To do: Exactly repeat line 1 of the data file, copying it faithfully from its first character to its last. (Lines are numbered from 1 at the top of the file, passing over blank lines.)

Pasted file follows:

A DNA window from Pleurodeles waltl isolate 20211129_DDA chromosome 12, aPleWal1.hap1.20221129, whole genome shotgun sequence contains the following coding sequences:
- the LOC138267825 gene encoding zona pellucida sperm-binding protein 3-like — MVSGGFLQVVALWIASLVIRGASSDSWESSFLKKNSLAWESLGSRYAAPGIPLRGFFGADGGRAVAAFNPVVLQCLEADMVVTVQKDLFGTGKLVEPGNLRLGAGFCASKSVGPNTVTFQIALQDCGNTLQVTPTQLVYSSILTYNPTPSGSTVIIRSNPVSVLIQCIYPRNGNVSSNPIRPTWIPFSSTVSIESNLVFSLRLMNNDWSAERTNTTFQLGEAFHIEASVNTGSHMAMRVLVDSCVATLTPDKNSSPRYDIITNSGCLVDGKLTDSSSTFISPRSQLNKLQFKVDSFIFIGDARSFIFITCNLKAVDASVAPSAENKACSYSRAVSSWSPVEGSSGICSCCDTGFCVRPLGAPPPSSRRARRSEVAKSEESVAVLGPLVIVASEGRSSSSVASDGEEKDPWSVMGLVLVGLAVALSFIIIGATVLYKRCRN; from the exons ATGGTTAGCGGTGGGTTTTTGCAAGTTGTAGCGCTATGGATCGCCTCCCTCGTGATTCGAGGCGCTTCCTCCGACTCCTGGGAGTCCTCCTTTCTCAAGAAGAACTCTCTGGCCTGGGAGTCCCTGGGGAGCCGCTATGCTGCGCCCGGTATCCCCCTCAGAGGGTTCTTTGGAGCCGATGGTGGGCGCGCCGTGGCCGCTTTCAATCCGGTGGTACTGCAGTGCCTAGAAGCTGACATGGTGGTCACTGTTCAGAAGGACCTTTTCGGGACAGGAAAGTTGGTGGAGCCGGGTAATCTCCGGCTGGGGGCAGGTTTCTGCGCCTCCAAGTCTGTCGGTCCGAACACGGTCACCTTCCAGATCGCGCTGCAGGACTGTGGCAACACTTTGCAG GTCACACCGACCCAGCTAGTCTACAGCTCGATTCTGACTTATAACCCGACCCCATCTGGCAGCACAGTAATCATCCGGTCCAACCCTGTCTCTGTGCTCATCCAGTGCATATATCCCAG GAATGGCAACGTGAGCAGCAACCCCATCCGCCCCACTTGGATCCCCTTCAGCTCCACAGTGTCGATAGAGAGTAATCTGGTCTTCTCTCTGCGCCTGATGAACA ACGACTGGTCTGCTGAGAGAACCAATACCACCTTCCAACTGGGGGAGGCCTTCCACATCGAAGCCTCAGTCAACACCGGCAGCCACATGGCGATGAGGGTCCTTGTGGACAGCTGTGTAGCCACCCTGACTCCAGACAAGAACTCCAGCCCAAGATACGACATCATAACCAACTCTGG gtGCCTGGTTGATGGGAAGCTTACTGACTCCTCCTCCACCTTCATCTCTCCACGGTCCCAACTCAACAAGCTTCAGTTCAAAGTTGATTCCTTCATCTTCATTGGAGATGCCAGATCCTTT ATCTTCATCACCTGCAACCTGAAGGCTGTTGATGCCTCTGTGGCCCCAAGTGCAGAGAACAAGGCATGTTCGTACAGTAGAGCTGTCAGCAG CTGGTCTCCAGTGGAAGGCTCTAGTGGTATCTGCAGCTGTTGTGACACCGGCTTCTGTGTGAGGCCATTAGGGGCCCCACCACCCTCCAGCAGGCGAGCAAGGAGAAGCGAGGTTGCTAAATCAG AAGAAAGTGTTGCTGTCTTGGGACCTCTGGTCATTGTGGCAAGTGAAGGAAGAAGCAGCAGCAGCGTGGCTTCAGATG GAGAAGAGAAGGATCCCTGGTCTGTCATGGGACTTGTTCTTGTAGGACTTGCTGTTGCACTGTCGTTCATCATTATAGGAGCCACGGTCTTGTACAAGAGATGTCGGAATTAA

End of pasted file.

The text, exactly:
A DNA window from Pleurodeles waltl isolate 20211129_DDA chromosome 12, aPleWal1.hap1.20221129, whole genome shotgun sequence contains the following coding sequences: